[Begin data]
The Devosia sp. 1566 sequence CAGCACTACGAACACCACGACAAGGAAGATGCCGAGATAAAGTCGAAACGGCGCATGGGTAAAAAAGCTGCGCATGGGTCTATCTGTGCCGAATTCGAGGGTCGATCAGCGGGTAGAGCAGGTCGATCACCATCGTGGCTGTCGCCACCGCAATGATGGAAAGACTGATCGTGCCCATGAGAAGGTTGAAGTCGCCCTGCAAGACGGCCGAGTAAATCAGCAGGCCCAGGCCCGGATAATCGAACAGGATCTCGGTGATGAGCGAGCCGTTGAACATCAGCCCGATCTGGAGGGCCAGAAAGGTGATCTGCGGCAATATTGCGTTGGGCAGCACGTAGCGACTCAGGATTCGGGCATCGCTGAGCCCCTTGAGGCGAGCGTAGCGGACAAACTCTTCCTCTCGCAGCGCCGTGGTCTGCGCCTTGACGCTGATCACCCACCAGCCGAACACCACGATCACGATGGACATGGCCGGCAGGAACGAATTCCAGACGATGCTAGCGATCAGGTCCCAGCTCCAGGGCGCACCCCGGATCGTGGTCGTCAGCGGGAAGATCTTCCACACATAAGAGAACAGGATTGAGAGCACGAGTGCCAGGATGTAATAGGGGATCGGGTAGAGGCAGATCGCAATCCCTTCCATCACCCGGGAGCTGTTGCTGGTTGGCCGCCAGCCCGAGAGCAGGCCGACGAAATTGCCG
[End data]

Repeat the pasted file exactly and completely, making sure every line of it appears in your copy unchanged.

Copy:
The Devosia sp. 1566 sequence CAGCACTACGAACACCACGACAAGGAAGATGCCGAGATAAAGTCGAAACGGCGCATGGGTAAAAAAGCTGCGCATGGGTCTATCTGTGCCGAATTCGAGGGTCGATCAGCGGGTAGAGCAGGTCGATCACCATCGTGGCTGTCGCCACCGCAATGATGGAAAGACTGATCGTGCCCATGAGAAGGTTGAAGTCGCCCTGCAAGACGGCCGAGTAAATCAGCAGGCCCAGGCCCGGATAATCGAACAGGATCTCGGTGATGAGCGAGCCGTTGAACATCAGCCCGATCTGGAGGGCCAGAAAGGTGATCTGCGGCAATATTGCGTTGGGCAGCACGTAGCGACTCAGGATTCGGGCATCGCTGAGCCCCTTGAGGCGAGCGTAGCGGACAAACTCTTCCTCTCGCAGCGCCGTGGTCTGCGCCTTGACGCTGATCACCCACCAGCCGAACACCACGATCACGATGGACATGGCCGGCAGGAACGAATTCCAGACGATGCTAGCGATCAGGTCCCAGCTCCAGGGCGCACCCCGGATCGTGGTCGTCAGCGGGAAGATCTTCCACACATAAGAGAACAGGATTGAGAGCACGAGTGCCAGGATGTAATAGGGGATCGGGTAGAGGCAGATCGCAATCCCTTCCATCACCCGGGAGCTGTTGCTGGTTGGCCGCCAGCCCGAGAGCAGGCCGACGAAATTGCCG